Growth in the Middle East, North Africa, Afghanistan, and Pakistan (MENAP) region is expected to remain subdued at 2.4% in 2019 before recovering to about 3% in 2020, according to the World Economic Outlook (WEO) update report, released by the International Monetary Fund on Monday.
Multiple factors weigh on the region’s outlook, including weak oil output growth, which offsets an expected pickup in non-oil products, added the report.
The global economy is projected to grow at 3.5% in 2019 and 3.6% in 2020, 0.2 and 0.1 percentage points below last October’s projections, noted the report, adding, “Risks to global growth tilt to the downside. An escalation of trade tensions beyond those already incorporated in the forecast remains a key source of risk to the outlook.”
Financial conditions have already tightened since the fall and a range of triggers beyond escalating trade tensions could spark a further deterioration in risk sentiment with adverse growth implications, especially given the high levels of public and private debt, said the report.
The potential triggers include a “no-deal” withdrawal of the United Kingdom from the European Union and a greater-than-envisaged slowdown in China, added the report.
The main shared policy priority is for countries to resolve cooperatively and quickly their trade disagreements and the resulting policy uncertainty, rather than raising harmful barriers further and destabilising an already slowing global economy, said the report.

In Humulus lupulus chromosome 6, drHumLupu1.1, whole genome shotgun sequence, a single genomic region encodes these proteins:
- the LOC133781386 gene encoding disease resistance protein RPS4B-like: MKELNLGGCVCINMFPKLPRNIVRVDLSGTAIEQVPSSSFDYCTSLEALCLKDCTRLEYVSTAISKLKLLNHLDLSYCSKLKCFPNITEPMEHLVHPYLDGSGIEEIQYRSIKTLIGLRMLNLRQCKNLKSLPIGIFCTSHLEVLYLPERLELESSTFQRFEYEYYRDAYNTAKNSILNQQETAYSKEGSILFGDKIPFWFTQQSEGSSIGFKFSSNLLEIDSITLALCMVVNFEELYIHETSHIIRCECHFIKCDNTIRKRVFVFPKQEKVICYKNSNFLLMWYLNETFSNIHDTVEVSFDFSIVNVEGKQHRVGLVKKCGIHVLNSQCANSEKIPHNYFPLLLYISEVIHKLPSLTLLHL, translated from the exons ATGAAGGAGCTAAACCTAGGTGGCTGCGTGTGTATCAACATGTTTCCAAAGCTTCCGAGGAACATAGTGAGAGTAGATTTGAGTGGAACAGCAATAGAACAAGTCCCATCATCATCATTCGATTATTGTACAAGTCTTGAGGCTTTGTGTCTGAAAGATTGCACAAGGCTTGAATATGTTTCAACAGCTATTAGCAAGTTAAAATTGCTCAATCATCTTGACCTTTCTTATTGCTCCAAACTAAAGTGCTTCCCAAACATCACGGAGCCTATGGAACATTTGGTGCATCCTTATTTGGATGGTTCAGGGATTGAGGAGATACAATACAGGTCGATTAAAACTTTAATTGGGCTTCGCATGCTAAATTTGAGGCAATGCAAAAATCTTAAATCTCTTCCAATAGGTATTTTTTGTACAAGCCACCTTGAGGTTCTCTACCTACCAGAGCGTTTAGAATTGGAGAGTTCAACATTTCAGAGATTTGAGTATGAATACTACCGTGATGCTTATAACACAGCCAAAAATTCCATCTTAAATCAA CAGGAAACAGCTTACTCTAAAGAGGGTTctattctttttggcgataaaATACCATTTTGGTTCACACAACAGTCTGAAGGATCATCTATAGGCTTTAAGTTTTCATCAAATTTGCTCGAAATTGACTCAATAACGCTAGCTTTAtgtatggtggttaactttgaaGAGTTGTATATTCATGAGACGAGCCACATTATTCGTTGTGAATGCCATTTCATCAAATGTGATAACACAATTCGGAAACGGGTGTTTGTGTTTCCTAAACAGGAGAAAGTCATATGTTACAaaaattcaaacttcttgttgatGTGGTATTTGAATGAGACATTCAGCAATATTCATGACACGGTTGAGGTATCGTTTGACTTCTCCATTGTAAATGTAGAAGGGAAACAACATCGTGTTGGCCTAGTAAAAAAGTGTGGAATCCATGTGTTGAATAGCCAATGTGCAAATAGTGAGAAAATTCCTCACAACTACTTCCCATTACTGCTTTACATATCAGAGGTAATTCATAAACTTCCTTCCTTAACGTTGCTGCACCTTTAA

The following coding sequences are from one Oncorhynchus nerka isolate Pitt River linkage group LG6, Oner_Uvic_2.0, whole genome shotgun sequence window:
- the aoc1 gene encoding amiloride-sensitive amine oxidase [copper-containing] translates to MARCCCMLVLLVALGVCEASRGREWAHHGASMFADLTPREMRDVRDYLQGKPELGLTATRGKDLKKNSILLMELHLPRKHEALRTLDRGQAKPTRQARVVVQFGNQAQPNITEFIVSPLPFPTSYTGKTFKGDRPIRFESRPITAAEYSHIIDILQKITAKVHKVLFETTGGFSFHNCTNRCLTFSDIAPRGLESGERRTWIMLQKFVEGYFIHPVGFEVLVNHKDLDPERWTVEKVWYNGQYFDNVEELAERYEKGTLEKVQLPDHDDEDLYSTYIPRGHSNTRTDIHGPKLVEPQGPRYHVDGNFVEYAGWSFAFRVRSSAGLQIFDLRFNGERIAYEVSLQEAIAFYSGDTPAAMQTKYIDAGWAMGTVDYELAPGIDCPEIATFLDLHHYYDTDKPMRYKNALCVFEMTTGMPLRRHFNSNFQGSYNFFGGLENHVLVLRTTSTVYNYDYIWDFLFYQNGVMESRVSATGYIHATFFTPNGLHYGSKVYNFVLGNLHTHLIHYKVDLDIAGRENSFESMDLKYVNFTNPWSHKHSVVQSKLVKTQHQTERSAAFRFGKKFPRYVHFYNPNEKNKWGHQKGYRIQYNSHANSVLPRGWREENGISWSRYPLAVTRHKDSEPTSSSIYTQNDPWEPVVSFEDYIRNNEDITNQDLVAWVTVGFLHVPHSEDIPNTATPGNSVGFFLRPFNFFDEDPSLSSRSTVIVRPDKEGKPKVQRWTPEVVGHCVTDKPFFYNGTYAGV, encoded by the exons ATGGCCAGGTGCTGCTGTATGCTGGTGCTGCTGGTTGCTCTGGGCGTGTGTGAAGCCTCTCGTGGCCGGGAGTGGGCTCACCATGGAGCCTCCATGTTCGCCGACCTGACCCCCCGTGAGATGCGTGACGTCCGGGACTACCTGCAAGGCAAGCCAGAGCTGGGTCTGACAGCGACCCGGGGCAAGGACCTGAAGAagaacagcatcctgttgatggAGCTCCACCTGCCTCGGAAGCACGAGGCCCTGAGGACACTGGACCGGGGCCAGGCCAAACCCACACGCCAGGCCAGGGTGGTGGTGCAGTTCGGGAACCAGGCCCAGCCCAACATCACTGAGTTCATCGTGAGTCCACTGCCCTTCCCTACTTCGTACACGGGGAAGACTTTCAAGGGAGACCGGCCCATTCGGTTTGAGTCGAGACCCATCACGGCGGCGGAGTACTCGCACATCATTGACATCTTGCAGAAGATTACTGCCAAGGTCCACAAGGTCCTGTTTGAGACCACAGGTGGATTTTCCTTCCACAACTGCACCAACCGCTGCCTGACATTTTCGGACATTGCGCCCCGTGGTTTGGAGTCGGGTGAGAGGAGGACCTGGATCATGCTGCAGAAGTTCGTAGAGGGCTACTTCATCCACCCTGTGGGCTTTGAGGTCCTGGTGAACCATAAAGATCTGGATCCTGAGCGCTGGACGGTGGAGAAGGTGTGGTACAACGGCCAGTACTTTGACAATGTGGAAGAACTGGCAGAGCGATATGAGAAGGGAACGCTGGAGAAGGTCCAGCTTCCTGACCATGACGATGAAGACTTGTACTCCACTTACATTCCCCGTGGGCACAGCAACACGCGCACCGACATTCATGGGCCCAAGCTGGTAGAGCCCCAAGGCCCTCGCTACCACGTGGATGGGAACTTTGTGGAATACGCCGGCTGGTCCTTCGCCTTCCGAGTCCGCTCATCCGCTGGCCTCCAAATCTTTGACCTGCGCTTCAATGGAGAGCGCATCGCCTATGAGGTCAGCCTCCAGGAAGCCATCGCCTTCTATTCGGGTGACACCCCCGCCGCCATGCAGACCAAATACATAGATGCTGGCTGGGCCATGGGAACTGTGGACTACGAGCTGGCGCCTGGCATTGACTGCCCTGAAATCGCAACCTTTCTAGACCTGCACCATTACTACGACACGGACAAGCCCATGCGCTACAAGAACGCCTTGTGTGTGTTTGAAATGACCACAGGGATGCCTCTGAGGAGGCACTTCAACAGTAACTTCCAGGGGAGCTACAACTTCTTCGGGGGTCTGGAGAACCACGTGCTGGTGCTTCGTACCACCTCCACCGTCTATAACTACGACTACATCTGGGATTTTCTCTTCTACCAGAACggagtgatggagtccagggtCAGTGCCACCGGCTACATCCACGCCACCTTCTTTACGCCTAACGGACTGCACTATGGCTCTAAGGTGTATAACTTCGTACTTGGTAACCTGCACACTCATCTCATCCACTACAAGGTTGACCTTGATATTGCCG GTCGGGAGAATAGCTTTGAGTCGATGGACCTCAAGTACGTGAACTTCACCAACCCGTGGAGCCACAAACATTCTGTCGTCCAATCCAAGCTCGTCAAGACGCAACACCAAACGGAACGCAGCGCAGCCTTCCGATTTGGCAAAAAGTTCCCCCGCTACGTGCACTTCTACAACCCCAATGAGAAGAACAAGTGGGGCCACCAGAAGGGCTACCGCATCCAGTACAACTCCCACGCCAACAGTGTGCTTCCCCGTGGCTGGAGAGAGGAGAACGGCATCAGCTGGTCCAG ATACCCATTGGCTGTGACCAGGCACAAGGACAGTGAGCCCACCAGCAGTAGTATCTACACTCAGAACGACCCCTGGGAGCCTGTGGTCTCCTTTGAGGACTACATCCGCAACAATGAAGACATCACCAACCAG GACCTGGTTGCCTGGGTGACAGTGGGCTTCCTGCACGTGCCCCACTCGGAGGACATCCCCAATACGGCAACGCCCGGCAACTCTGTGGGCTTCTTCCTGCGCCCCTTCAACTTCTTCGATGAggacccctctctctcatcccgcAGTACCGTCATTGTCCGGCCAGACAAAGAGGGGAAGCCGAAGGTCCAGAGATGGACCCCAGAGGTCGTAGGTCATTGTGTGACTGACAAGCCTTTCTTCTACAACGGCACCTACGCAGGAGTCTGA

Across all economies, measures to boost potential output growth, enhance inclusiveness, and strengthen fiscal and financial buffers in an environment of high debt burdens and tighter financial conditions are imperatives, said the report.
Emerging markets and developing economies have been tested by difficult external conditions over the past few months amid trade tensions, rising US interest rates, dollar appreciation, capital outflows, and volatile oil prices, mentioned the report.
“In some economies, addressing high private debt burdens and balance-sheet currency and maturity mismatches will require strengthening macroprudential frameworks. Exchange rate flexibility can complement these policies by helping to buffer external shocks,” noted the report.